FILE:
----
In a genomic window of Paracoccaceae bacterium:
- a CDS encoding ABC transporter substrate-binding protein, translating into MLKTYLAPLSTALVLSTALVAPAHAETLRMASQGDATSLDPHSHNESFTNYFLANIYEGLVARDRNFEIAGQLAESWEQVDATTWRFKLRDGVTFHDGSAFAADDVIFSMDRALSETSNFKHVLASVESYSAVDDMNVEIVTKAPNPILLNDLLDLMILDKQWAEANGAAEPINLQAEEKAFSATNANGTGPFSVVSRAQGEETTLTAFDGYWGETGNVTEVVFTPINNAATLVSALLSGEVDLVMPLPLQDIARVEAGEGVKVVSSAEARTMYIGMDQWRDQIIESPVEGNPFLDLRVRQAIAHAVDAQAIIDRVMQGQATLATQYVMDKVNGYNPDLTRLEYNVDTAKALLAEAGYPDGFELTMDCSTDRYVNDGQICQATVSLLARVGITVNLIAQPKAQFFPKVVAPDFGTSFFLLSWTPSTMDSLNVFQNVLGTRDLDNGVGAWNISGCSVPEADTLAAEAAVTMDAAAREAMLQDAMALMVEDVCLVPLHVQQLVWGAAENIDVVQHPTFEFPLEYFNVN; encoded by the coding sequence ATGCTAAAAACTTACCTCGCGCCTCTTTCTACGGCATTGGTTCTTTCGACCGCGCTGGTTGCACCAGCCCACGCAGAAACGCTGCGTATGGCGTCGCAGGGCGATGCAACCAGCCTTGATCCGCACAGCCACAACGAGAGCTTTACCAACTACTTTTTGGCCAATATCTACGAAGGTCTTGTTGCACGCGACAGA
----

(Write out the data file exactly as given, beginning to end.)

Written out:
In a genomic window of Paracoccaceae bacterium:
- a CDS encoding ABC transporter substrate-binding protein, translating into MLKTYLAPLSTALVLSTALVAPAHAETLRMASQGDATSLDPHSHNESFTNYFLANIYEGLVARDRNFEIAGQLAESWEQVDATTWRFKLRDGVTFHDGSAFAADDVIFSMDRALSETSNFKHVLASVESYSAVDDMNVEIVTKAPNPILLNDLLDLMILDKQWAEANGAAEPINLQAEEKAFSATNANGTGPFSVVSRAQGEETTLTAFDGYWGETGNVTEVVFTPINNAATLVSALLSGEVDLVMPLPLQDIARVEAGEGVKVVSSAEARTMYIGMDQWRDQIIESPVEGNPFLDLRVRQAIAHAVDAQAIIDRVMQGQATLATQYVMDKVNGYNPDLTRLEYNVDTAKALLAEAGYPDGFELTMDCSTDRYVNDGQICQATVSLLARVGITVNLIAQPKAQFFPKVVAPDFGTSFFLLSWTPSTMDSLNVFQNVLGTRDLDNGVGAWNISGCSVPEADTLAAEAAVTMDAAAREAMLQDAMALMVEDVCLVPLHVQQLVWGAAENIDVVQHPTFEFPLEYFNVN; encoded by the coding sequence ATGCTAAAAACTTACCTCGCGCCTCTTTCTACGGCATTGGTTCTTTCGACCGCGCTGGTTGCACCAGCCCACGCAGAAACGCTGCGTATGGCGTCGCAGGGCGATGCAACCAGCCTTGATCCGCACAGCCACAACGAGAGCTTTACCAACTACTTTTTGGCCAATATCTACGAAGGTCTTGTTGCACGCGACAGA